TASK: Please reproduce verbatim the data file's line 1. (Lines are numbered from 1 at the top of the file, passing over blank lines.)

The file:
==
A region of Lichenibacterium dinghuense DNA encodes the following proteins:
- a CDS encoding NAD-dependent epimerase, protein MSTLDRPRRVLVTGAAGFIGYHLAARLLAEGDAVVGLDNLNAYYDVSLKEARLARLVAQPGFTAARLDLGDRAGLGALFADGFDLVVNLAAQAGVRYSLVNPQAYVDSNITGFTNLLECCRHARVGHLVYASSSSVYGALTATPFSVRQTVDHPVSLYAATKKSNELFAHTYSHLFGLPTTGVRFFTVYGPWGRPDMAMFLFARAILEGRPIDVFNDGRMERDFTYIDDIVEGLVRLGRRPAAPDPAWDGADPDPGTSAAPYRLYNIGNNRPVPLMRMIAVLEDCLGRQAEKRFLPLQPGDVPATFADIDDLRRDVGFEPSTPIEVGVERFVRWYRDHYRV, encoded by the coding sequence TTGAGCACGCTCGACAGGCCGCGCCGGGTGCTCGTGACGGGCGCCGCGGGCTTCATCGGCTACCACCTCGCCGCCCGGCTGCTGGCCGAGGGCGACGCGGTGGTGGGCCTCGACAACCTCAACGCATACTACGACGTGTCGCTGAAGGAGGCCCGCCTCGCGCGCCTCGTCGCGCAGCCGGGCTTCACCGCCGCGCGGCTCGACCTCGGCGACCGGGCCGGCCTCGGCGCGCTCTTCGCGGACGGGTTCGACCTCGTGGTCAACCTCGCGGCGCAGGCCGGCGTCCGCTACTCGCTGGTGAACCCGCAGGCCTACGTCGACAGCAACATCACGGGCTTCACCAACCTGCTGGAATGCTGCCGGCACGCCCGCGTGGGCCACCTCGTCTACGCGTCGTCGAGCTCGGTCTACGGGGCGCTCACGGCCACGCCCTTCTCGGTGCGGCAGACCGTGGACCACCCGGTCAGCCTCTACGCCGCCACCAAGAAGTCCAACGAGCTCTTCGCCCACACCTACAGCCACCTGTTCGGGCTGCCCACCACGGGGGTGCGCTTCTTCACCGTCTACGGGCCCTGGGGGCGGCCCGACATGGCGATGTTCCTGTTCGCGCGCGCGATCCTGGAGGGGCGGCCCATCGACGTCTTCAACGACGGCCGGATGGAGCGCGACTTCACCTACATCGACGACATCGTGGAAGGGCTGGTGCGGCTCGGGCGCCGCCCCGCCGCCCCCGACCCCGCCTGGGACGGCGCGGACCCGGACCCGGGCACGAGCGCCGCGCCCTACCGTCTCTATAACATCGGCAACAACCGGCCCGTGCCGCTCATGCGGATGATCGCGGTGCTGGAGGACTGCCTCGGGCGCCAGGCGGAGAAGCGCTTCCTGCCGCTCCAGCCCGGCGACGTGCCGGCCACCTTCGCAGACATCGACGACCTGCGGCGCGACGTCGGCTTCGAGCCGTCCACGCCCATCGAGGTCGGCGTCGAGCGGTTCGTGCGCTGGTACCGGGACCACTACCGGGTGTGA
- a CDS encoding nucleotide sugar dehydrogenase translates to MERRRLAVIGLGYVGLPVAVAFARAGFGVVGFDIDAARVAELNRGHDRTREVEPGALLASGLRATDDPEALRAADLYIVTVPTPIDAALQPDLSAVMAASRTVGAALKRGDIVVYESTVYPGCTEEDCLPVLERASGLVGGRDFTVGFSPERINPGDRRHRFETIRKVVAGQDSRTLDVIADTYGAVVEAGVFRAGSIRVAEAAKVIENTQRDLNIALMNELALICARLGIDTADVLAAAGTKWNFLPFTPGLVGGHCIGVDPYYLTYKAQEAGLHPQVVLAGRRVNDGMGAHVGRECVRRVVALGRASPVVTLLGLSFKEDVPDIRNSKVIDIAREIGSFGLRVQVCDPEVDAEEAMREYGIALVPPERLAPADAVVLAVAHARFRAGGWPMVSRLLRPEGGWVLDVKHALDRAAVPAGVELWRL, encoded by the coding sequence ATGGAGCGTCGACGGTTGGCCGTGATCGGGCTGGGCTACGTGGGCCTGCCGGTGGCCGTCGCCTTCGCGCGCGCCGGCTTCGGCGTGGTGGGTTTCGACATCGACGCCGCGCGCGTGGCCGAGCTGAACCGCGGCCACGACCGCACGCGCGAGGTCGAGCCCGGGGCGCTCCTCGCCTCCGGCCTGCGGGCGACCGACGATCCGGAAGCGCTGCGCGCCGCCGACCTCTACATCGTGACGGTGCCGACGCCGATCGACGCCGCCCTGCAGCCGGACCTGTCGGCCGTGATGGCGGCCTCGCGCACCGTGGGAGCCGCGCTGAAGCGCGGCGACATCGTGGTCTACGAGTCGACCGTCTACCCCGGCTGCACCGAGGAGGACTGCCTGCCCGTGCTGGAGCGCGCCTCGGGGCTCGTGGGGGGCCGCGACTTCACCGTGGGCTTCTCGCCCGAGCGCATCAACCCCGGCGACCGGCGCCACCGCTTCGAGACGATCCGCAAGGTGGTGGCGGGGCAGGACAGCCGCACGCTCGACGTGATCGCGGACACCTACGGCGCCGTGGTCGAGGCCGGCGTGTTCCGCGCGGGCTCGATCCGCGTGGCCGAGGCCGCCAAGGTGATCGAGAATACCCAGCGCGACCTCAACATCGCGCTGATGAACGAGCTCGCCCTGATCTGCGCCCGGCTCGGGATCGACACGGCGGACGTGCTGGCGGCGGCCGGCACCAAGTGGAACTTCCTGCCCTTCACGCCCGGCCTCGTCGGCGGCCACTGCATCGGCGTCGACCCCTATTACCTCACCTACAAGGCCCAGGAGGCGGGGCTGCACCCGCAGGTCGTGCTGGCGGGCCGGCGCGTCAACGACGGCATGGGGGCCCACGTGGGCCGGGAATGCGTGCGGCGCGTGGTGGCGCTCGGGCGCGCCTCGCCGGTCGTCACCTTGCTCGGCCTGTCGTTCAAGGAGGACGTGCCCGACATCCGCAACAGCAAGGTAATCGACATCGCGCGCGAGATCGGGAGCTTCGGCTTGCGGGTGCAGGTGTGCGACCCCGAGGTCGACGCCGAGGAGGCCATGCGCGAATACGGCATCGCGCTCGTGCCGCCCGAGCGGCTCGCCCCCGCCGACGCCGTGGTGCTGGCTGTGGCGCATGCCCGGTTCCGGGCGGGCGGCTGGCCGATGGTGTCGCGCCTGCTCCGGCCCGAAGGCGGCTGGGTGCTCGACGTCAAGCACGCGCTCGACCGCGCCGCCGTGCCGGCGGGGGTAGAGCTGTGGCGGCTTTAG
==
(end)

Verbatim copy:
A region of Lichenibacterium dinghuense DNA encodes the following proteins: